Pink Friday: Roman Reloaded
That's the word that surfaces as I try to get my mind around the songs of Trinidadian-born, Queens-raised singer Nicki Minaj. It's because her second album, Pink Friday: Roman Reloaded, feels a bit like a musical Frankenstein: an epic, 19-song effort cobbled together with a jarringly unlikely combination of parts.
One minute, Nicki's singing from Eminem's Slim Shady songbook, stepping into her violent, mentally unstable and male alter ego, Roman Zolanski. Among other things, Roman likes to kidnap women who offend him and starve them to death in his basement. The next minute, Nicki's a straight-up gangsta rapper, proudly and filthily spitting some of the nastiest, most profane rhymes you've ever not wanted to hear about sex.
And then something very strange happens: It's as if Nicki goes backstage and changes outfits. And personalities. Because when she comes out, she's demure and sad as she croons tunes of lost romance and broken hearts that would not sound at all out of place on a Rihanna release.
"Champion" salutes impoverished, hardworking single mothers. On "Marilyn Monroe," Nicki admits, "I can be selfish," "I'm insecure" and "I make mistakes." Still, she longs for someone to love her despite her imperfections ("Take me or leave me/I'll never be perfect/Believe me, I'm worth it"). She also sings, "Truth is we mess up/Till we get it right/I don't want to end up losing my soul."
The chorus of "Right by My Side" includes this romantic sentiment: "I'm not living life if you're not right by my side." Meanwhile, "Young Forever" daydreams fondly about a teenage boyfriend whom Nicki once hoped she'd marry ("I used to think that we'd reunite/I'd be your wife in the real life/I thought you'd come back for me"). And on reggae-tinged "Gun Shot," guest contributor Beenie Man talks about his love for a woman, saying, "You alone/ … You fulfill all of my desires."
The first six tracks, especially, find Nicki unleashing a manic stream of some of the foulest raps I've ever reviewed—a statement I suspect she would take as a compliment. F-words (often paired accusatorily with "mother") and s-words permeate line after line, and some of the songs' titles can't even be repeated here. The hit "Starships," to pick one example out of many, delivers this profane, suggestive phrase nine times: "We're higher than a m‑‑‑‑‑f‑‑‑er." She also appropriates male rappers' disturbing penchant for misogyny, repeatedly dismissing female critics and competitors as "b‑‑ches."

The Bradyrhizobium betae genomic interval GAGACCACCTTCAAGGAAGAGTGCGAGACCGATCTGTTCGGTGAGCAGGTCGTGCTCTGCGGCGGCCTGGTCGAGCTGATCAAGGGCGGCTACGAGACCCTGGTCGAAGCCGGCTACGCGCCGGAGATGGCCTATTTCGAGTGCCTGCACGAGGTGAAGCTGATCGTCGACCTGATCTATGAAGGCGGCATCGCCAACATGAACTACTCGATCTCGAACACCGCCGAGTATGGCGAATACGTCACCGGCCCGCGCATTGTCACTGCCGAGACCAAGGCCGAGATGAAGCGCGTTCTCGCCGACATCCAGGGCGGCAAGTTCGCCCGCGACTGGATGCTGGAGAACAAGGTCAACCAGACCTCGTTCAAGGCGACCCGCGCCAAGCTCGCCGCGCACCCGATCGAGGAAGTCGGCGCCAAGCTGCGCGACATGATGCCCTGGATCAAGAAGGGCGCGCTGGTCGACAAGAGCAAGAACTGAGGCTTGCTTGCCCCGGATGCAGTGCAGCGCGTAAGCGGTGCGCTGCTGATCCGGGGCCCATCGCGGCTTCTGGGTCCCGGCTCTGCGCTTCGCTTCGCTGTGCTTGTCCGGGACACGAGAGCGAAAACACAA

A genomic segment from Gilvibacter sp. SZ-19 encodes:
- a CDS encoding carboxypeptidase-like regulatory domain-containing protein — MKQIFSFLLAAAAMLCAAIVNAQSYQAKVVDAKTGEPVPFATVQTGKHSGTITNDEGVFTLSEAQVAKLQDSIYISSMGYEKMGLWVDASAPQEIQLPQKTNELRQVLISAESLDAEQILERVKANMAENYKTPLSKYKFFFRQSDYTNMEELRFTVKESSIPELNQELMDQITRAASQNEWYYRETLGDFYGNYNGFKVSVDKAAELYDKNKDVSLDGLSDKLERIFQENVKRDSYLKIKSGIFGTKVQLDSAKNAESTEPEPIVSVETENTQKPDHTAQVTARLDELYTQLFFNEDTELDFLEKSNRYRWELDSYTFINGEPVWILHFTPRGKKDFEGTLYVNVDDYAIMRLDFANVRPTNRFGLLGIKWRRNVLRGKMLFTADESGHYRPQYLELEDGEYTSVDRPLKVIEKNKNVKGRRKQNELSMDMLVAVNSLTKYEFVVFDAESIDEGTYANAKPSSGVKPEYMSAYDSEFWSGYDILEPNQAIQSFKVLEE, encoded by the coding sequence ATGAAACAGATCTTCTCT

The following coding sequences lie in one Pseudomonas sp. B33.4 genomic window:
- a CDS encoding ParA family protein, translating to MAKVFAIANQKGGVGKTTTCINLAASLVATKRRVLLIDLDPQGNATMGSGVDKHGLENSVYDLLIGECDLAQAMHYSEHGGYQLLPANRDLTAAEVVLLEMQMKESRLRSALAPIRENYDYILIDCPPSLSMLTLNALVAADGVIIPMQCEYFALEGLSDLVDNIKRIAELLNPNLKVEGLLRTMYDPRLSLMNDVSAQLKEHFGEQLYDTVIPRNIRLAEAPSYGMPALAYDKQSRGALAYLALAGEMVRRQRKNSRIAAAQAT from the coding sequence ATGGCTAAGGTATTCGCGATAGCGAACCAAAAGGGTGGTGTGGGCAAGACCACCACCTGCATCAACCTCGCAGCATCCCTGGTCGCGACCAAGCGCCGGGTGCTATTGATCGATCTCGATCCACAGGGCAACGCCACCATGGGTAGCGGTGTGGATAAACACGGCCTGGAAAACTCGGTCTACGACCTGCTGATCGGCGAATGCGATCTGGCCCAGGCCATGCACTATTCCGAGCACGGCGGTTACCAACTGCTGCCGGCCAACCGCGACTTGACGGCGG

And that's just the beginning of the album's problems. "Roman" raps proudly about the dying women in his basement: "This right here make a b‑‑ch die/ … But this what I do when a b‑‑ch breaks off/Ima put her in a dungeon under, under/No, those b‑‑ches ain't eating/They're dying of hunger" (on "Roman Holiday").
Multiple explicit (even pornographic) references to sex, oral sex and masturbation turn up as well. Nicki repeatedly talks about waving her "d‑‑k" in people's faces. Lil Wayne pairs an extraordinarily graphic depiction of oral sex with braggadocio about doing cocaine and smoking marijuana with two women in his bed at the same time. And on "Sex in the Lounge," there's more of the same from him, Nicki and Bobby V. "Beautiful Sinner" is utterly infatuated with a bad boy: "You're a cheat and a liar/But tonight you're everything I desire/You beautiful sinner/I love your wicked heart."
I'd like to be able to believe Nicki Minaj is sincere when she sings, "I don't want to end up losing my soul." But she makes it more than just difficult.
It's a whole lot easier to believe her when she starts gushing about her attraction to wickedness. "Beautiful Sinner" goes so far as to compare an unrepentant cad's twisted heart to "a work of art." Then she adds, "I didn't know that bad could look so good/You are the type of bad that feels so good."
Suffice it to say it's hard to find the light when you've dedicated your life to running toward night.